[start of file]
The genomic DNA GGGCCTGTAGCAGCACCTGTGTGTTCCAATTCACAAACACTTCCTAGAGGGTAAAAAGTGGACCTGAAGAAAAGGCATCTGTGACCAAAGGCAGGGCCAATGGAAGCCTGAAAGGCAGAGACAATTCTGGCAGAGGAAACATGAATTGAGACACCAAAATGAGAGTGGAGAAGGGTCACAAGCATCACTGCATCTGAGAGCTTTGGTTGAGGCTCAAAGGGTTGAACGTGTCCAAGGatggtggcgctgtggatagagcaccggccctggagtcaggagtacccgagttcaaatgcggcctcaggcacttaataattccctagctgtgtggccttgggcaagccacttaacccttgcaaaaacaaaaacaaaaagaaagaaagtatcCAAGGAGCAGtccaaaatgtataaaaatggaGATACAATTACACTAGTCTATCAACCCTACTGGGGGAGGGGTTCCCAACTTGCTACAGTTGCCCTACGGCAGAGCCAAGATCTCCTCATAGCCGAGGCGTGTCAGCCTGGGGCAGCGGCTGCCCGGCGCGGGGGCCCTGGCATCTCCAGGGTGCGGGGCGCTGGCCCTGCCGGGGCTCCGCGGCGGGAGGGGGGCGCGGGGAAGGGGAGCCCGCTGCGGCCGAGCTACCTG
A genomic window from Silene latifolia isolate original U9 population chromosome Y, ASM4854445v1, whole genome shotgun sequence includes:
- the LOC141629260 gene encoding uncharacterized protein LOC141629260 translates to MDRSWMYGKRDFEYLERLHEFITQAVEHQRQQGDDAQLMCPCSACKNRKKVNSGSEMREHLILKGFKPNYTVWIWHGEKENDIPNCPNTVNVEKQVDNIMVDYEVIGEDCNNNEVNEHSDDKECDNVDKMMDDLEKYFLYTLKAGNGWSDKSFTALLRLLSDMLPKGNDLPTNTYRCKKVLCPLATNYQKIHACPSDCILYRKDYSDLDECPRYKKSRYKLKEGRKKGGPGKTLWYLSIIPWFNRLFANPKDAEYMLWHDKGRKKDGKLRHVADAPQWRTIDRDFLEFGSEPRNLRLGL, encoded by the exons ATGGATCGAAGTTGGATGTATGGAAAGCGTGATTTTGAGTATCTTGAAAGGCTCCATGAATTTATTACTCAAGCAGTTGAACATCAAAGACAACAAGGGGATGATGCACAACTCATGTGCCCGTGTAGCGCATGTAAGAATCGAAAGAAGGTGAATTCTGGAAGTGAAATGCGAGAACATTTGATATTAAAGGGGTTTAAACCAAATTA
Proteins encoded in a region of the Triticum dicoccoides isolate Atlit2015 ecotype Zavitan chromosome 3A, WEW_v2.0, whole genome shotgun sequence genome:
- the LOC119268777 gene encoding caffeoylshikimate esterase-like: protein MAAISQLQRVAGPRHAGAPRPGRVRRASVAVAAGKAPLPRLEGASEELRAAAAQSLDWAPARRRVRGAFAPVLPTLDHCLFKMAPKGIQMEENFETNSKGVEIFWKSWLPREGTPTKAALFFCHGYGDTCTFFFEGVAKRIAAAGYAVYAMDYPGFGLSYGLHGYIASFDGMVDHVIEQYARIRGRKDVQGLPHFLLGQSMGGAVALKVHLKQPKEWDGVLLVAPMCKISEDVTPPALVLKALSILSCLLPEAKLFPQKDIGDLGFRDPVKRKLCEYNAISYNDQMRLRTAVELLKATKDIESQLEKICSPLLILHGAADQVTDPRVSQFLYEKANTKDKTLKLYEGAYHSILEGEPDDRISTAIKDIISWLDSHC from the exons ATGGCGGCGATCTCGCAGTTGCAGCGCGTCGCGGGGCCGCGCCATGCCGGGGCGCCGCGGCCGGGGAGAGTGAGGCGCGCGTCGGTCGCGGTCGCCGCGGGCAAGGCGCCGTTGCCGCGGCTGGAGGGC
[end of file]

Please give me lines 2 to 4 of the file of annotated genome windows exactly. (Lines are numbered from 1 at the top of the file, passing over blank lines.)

A genomic window from Silene latifolia isolate original U9 population chromosome Y, ASM4854445v1, whole genome shotgun sequence includes:
- the LOC141629260 gene encoding uncharacterized protein LOC141629260 translates to MDRSWMYGKRDFEYLERLHEFITQAVEHQRQQGDDAQLMCPCSACKNRKKVNSGSEMREHLILKGFKPNYTVWIWHGEKENDIPNCPNTVNVEKQVDNIMVDYEVIGEDCNNNEVNEHSDDKECDNVDKMMDDLEKYFLYTLKAGNGWSDKSFTALLRLLSDMLPKGNDLPTNTYRCKKVLCPLATNYQKIHACPSDCILYRKDYSDLDECPRYKKSRYKLKEGRKKGGPGKTLWYLSIIPWFNRLFANPKDAEYMLWHDKGRKKDGKLRHVADAPQWRTIDRDFLEFGSEPRNLRLGL, encoded by the exons ATGGATCGAAGTTGGATGTATGGAAAGCGTGATTTTGAGTATCTTGAAAGGCTCCATGAATTTATTACTCAAGCAGTTGAACATCAAAGACAACAAGGGGATGATGCACAACTCATGTGCCCGTGTAGCGCATGTAAGAATCGAAAGAAGGTGAATTCTGGAAGTGAAATGCGAGAACATTTGATATTAAAGGGGTTTAAACCAAATTA
Proteins encoded in a region of the Triticum dicoccoides isolate Atlit2015 ecotype Zavitan chromosome 3A, WEW_v2.0, whole genome shotgun sequence genome: